While one more or less specific embodiment of the invention has been shown and described, it is obvious that this is for purpose of illustration only, and that the invention is not to be limited thereby, but its scope is to be determined by the appended claims.

I claim:

1. A grinding apparatus intended especially for lignocellulose containing material to be ground and provided with two grinding discs supported by a rotatable axially self-adjustable shaft, each of said grinding discs cooperating with an associated grinding disc mounted in a stationary casing, each pair of cooperating grinding discs having its supply channel for material to be ground, characterized in that a sensing member is disposed to sense the axial position of the shaft and to emit an impulse to means located in said channels for controlling the distribution of the material to be ground so that divergences in the width of the interspaces between the two pairs of cooperating discs are compensated by increase of the supply of material to be ground to that channel communicating with the interspace having momentarily the smaller width.

2. A grinding apparatus as claimed in claim 1 which is provided with means effective to adjust one of said grinding discs to the aggregate width of the interspaces in accordance with the wear on the grinding discs, and connectd to the sensing member so that upon a predetermined axial displacement of the grinding disc, the latter is automatically readjusted to a position relative to the shaft a distance which is equal to one half of said displacement.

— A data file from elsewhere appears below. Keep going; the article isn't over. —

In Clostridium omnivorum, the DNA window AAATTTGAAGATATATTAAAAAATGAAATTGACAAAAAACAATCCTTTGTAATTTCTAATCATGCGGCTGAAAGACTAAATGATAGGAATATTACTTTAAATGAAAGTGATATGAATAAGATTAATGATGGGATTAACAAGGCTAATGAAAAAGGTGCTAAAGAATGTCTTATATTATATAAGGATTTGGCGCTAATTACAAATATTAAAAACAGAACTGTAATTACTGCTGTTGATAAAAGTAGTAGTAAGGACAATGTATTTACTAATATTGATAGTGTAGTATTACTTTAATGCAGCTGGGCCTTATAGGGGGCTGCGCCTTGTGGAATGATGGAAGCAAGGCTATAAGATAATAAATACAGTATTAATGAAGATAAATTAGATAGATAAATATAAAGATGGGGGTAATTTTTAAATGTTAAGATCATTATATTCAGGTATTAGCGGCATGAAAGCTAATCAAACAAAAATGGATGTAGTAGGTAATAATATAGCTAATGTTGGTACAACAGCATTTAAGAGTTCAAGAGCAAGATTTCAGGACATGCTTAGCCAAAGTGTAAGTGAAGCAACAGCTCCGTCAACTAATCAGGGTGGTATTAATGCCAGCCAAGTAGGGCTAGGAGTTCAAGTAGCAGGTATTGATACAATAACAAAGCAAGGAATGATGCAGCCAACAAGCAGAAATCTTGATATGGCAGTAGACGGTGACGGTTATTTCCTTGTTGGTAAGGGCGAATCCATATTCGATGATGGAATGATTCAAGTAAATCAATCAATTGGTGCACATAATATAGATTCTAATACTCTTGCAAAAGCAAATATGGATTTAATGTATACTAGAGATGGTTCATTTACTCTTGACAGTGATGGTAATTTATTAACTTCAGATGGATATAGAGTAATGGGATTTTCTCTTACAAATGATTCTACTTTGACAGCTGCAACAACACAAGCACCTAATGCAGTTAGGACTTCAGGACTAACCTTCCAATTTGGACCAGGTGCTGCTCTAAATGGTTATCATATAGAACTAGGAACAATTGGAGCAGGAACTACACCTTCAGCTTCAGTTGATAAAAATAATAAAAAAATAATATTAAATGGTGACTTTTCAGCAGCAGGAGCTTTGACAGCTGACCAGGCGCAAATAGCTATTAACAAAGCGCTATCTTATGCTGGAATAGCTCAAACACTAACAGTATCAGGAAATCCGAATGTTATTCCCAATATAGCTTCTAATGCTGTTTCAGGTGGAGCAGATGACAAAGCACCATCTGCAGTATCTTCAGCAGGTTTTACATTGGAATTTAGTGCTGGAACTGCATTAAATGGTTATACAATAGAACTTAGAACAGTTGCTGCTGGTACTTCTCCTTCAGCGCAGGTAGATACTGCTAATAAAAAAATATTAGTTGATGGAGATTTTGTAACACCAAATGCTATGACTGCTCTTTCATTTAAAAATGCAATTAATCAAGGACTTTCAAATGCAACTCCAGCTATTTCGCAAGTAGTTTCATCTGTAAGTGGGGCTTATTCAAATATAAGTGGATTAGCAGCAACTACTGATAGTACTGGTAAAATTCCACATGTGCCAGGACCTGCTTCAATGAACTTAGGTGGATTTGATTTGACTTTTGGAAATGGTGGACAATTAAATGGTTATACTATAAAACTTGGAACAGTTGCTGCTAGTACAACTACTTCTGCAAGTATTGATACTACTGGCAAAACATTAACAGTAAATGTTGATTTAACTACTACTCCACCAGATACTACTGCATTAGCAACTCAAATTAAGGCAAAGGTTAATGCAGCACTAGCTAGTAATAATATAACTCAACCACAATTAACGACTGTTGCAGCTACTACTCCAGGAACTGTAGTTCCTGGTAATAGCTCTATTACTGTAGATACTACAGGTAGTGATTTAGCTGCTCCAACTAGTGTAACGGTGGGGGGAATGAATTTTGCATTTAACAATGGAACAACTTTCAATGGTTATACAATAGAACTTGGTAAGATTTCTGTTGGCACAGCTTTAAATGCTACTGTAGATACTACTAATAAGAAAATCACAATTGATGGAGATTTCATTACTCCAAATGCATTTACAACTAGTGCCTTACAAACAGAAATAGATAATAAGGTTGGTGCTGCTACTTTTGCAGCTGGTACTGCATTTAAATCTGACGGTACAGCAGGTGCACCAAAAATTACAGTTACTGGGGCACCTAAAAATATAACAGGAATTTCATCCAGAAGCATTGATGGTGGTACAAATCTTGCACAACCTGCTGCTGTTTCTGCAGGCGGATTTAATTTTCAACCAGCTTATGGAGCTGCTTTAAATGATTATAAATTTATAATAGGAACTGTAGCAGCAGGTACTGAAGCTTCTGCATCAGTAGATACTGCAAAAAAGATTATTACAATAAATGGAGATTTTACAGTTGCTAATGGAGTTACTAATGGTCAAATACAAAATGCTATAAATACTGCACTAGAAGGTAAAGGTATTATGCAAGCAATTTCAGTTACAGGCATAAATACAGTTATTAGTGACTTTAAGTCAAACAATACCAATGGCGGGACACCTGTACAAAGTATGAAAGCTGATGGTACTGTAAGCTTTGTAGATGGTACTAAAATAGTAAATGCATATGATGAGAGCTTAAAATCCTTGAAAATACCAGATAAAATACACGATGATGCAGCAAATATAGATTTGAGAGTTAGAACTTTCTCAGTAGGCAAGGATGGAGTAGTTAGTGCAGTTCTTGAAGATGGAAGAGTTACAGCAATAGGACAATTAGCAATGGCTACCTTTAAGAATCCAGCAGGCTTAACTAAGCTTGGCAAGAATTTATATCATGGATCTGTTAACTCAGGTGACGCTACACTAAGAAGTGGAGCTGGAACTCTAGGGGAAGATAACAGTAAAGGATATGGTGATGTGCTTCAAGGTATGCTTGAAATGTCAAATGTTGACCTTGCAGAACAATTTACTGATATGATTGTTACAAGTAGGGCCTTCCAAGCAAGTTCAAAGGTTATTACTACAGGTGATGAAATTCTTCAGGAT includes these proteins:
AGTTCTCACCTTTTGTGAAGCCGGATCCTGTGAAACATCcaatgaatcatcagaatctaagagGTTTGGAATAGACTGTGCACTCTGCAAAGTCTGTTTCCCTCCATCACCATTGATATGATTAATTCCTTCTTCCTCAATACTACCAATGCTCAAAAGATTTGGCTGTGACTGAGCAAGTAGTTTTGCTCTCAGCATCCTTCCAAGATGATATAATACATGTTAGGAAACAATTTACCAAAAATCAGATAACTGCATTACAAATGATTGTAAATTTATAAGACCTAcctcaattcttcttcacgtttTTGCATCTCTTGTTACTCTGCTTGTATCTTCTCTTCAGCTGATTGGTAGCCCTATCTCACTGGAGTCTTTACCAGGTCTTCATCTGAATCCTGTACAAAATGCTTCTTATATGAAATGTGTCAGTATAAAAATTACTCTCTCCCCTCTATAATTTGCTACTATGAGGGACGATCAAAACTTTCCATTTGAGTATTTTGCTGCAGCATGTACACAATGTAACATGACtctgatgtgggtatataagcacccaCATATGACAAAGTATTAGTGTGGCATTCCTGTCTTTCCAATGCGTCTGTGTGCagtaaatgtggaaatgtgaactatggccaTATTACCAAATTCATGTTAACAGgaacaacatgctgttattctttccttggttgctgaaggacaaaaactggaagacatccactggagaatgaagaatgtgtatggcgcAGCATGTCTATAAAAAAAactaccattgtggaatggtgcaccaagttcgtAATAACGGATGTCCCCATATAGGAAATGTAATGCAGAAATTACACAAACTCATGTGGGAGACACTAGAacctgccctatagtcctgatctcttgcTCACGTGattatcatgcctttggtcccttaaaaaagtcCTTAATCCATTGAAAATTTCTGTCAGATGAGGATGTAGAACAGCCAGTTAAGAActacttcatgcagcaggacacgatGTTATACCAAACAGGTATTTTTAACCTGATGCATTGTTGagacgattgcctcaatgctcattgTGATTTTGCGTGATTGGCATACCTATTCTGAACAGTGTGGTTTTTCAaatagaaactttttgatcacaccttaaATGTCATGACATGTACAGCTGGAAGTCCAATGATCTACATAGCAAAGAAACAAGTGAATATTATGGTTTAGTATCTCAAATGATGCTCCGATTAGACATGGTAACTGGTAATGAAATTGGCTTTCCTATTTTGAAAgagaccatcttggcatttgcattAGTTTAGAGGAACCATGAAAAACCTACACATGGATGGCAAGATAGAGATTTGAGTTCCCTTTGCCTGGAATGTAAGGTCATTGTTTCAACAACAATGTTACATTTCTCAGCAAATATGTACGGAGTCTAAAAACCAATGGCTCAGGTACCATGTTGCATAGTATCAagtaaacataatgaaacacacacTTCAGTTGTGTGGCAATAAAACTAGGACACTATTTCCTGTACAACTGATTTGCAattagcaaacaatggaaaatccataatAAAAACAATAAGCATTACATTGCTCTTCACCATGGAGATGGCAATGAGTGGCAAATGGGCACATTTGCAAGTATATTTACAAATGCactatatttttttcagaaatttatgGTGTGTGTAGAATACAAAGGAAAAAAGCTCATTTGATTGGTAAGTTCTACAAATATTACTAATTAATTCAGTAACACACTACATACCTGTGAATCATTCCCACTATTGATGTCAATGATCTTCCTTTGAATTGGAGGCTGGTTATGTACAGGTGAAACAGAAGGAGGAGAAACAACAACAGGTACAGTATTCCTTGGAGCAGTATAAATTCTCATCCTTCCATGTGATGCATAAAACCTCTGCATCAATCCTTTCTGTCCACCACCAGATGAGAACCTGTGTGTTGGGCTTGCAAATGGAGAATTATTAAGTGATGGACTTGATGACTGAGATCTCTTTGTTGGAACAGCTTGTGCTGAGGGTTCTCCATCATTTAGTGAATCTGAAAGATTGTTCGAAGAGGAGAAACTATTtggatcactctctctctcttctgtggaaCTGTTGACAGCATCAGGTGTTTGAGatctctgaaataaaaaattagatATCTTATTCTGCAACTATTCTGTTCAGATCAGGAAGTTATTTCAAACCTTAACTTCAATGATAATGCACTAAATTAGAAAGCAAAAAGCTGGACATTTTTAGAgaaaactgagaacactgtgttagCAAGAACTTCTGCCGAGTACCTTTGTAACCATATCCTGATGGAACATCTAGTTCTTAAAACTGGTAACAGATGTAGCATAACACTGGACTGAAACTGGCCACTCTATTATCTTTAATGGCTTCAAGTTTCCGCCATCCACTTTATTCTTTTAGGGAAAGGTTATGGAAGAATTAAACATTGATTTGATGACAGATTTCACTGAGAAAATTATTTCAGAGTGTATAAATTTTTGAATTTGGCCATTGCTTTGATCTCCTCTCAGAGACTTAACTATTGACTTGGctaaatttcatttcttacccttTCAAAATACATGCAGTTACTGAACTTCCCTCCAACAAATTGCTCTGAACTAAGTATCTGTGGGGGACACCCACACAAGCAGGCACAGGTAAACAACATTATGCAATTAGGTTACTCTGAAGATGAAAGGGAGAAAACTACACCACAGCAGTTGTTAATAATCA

3. A grinding apparatus as claimed in claim 1, in which the means for controlling the distribution of the material to said channels is also effective to control the supply of material to a conduit connected to a supply source and which is common to said channels.

3,754,714 7 Dated August 28, 1973 Patent No Inventor(s) ROLF BERTIL REINHALL It is certified that error appears in the above-identified patent and that said Letters Patent are hereby corrected as shown below:

[30] Foreign Application Priority Data September 30, 1970 Sweden 13286/1970 Signedand sealedthis 9th day of July 1974.

(SEAL) Attest:

MCCOY M. GIBSON; JR. C. MARSHALL I DANN Attesting Officer Commissioner of Patents 1 O P0405) A uscoMM-oc 60376-P69 U.5. GOVERNMENT PRINTlNG OFFICE. 9E9 0-365-334,

Patent Citations
Cited PatentFiling datePublication dateApplicantTitle
US1189122 *Feb 20, 1915Jun 27, 1916W L ReeceTwin mill.
US1762379 *Apr 25, 1927Jun 10, 1930Westinghouse Electric & Mfg CoCoal pulverizer
US2652984 *May 5, 1949Sep 22, 1953Safety Car Heating & LightingFlow control apparatus for bulk products
US3276701 *Apr 15, 1964Oct 4, 1966Sprout Waldron & Co IncAttrition mill apparatus
US3323731 *Jun 22, 1964Jun 6, 1967Defibrator AbGrinding apparatus primarily for lignocellulose containing material
Referenced by
Citing PatentFiling datePublication dateApplicantTitle
US3847359 *Dec 14, 1973Nov 12, 1974Sprout Waldron & Co IncDisc type refiner with automatic plate spacing control
US4093130 *Mar 24, 1977Jun 6, 1978Koppers Company, Inc.Twin refiner apparatus
US5011091 *Aug 10, 1989Apr 30, 1991Haybuster Manufacturing Inc.Cellulose fiberization apparatus
US5445328 *Aug 25, 1993Aug 29, 1995Andritz Sprout-Bauer, Inc.Dual zone refiner with separated discharge flow control
US5564634 *Apr 10, 1995Oct 15, 1996Rouse; Michael W.Rubber comminuting apparatus
Classifications
U.S. Classification241/34, 241/37, 241/135, 241/259.1
International ClassificationB02C7/00, B02C7/14
Cooperative ClassificationB02C7/14
European ClassificationB02C7/14